Is the Marxian labour theory of value correct?
In responses to my recent postings I have encountered scepticism about the validity or relevance of Marxian economics today. So I thought it would be worth explaining a few reasons why he has to be taken very seriously as an economist.
It feels a bit like summarizing Proust in 100 words to say this but, the two most important things that Marx wrote about the economy were that labour is the source of exchange value, and that the incomes of the propertied classes derived from the exploitation of labour.
He was not the first to make these points, they were an established strand of early 19th century thought, but Marx made the points more clearly and with greater cogency than any of his predecessors. Nowadays, these ideas are absent – not only from the economics curriculum but even from Communist Party policy.
Why? Have they been proven wrong?
Well orthodox economists are pretty confident that the labour theory of value has been proven wrong, but if you follow up the literature, their proofs are of a type peculiar to contemporary economics. In most sciences, hypotheses are evaluated by confronting their predictions with empirical data. In economics proof is rather different. It is mathematical proof of the form: Let us assume the following axioms, and then see what must be true about the economy.
Using proofs of this sort, Samuelson for example claimed to have demonstrated that the labour theory value provided no useful information about prices.
The problem with this is that if the axioms are wrong, the proof is worthless. By a judicious choice of axioms one can prove all sorts of things.
They found that the predictions of Marx and before him Ricardo had been spot on. Market prices were actually correlated with labour values to the remarkable degree of 95% or more. That meant that 95% of the variation in the prices of goods is explained by the labour cost of making them.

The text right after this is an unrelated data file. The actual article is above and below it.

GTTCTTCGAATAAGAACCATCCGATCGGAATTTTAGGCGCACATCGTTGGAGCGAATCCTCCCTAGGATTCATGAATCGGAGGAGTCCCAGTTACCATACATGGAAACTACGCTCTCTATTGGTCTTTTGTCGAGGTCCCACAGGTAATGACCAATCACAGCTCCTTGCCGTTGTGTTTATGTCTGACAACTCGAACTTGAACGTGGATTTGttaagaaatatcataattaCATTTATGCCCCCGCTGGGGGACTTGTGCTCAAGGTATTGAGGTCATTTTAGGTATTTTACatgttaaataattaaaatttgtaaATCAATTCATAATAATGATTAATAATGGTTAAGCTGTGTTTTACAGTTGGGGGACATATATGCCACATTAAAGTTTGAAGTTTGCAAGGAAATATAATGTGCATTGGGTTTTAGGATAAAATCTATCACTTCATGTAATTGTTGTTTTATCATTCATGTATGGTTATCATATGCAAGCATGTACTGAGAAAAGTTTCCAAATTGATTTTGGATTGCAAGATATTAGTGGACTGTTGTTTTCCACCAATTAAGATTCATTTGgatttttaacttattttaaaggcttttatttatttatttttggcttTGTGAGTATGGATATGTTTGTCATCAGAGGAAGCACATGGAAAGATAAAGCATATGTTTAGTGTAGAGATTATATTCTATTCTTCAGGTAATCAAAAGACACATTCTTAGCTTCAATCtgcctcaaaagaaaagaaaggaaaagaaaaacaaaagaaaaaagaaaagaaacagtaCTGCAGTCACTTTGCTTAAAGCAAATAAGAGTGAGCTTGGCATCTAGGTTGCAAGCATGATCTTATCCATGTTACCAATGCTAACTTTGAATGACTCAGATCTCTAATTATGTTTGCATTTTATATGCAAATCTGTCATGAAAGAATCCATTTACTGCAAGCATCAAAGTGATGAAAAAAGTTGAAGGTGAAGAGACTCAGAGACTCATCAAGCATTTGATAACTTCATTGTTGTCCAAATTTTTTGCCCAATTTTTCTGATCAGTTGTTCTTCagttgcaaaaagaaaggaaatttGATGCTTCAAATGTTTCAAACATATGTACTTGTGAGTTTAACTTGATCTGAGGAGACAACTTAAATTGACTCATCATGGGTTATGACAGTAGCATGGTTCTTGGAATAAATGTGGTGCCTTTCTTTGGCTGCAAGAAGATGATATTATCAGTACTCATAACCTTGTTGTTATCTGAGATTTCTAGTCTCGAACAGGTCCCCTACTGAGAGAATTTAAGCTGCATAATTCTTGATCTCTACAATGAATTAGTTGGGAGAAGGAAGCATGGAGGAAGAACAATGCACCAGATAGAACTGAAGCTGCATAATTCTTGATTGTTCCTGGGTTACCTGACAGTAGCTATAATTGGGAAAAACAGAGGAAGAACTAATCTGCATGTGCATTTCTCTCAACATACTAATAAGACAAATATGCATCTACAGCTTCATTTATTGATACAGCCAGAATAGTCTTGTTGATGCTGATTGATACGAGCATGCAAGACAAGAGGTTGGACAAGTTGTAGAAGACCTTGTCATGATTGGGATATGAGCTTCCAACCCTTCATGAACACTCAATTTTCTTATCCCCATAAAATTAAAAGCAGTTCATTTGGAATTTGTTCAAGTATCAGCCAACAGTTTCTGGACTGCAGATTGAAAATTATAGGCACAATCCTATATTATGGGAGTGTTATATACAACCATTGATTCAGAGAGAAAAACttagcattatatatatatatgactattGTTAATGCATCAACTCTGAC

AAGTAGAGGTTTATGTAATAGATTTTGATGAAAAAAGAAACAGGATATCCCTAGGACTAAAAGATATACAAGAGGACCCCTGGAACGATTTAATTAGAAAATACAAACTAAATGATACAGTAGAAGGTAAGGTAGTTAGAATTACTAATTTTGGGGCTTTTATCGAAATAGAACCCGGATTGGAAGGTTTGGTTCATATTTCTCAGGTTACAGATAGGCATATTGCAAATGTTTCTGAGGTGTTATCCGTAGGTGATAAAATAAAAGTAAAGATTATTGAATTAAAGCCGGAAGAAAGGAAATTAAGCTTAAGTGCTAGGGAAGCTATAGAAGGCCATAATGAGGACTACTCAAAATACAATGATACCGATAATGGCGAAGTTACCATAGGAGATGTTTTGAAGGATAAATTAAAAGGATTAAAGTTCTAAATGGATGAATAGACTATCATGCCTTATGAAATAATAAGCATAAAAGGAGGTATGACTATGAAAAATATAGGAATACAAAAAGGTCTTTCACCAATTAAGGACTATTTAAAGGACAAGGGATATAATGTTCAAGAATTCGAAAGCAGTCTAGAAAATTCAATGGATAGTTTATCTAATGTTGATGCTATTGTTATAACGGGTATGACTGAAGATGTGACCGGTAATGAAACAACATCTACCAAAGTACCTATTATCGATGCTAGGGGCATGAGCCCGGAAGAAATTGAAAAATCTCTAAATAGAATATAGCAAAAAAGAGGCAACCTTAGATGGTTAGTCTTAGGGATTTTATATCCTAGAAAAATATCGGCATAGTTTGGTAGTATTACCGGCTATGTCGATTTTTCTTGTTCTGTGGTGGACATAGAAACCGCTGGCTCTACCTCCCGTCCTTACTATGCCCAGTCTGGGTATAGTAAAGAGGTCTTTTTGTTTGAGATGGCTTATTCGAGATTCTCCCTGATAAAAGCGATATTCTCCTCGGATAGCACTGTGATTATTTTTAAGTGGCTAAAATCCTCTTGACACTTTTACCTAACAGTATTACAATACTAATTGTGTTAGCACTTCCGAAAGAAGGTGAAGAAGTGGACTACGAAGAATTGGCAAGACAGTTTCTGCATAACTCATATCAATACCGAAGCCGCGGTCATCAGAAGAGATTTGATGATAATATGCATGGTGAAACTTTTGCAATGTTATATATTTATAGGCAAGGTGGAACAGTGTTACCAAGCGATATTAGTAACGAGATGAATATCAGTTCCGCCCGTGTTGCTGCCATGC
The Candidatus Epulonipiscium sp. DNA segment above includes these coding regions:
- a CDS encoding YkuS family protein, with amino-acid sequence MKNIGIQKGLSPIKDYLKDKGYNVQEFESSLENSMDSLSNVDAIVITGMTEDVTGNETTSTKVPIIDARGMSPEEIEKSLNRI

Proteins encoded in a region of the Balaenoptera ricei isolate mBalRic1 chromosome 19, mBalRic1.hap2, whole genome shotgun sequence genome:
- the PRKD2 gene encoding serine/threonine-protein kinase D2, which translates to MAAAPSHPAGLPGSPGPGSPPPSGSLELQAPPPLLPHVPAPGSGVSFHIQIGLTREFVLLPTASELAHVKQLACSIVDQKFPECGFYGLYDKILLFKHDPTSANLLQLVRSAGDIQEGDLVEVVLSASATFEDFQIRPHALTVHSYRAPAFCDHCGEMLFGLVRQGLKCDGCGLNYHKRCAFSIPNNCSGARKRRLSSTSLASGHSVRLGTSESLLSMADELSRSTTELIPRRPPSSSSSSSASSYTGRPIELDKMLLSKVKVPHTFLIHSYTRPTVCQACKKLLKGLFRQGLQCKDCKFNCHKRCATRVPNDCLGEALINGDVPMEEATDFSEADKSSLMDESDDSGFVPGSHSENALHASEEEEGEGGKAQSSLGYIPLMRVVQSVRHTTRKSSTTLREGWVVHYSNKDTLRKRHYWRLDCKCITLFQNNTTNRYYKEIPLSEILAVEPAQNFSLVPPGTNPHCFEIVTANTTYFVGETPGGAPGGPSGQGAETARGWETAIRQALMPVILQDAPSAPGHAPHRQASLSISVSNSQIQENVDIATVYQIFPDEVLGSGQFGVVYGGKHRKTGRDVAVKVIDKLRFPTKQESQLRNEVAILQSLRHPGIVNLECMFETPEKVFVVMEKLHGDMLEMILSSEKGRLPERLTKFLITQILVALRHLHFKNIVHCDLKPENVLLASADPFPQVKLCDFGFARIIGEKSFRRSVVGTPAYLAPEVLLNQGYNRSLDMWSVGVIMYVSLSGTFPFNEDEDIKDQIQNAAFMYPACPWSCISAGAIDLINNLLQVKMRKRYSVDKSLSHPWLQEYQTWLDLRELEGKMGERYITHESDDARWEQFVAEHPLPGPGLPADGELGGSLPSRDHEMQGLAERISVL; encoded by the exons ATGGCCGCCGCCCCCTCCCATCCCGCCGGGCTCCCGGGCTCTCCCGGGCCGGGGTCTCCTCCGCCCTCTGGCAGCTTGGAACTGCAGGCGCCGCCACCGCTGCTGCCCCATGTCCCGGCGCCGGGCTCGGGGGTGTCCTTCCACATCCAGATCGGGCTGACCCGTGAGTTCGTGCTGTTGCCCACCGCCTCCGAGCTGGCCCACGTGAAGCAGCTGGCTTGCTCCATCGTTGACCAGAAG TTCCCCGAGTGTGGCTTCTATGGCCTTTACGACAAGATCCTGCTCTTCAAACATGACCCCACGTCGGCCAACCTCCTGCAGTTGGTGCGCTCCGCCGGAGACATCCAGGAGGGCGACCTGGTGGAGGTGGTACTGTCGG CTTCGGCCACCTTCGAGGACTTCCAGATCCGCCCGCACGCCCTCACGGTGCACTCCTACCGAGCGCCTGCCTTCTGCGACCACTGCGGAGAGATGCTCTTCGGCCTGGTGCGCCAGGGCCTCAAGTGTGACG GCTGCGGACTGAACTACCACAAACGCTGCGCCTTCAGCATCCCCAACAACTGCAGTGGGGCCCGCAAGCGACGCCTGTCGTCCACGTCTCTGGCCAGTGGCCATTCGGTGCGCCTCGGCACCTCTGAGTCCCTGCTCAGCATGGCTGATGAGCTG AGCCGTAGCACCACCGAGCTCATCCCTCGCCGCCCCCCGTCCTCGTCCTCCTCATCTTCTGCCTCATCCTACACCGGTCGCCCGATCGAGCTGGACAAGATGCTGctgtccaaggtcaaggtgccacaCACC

More strikingly, it was shown that the more capital intensive an industry was, the lower was its rate of profit. This is exactly what one would expect if labour rather than capital was the sole source of value. This explains why railway projects like the Channel Tunnel are almost always unprofitable. They involve a lot of capital but employ little labour on which to make a profit.
Marx had said that : “Very large undertakings, such as railways, on the other hand, which have an unusually high proportion of constant capital, do not yield the average rate of profit, but only a portion of it,” Those in favour of rail privatisation in other countries take note, they will never be profitable.
Capital itself creates no value.
Once it is realised that the determination of value by labour is a well proven scientific theory, then Marx’s analysis of exploitation follows – with all sorts of disturbing moral consequences for the established order.
It gives moral strength to Unions opposing exploitation and it undermines any claim of capital to a share in the national income.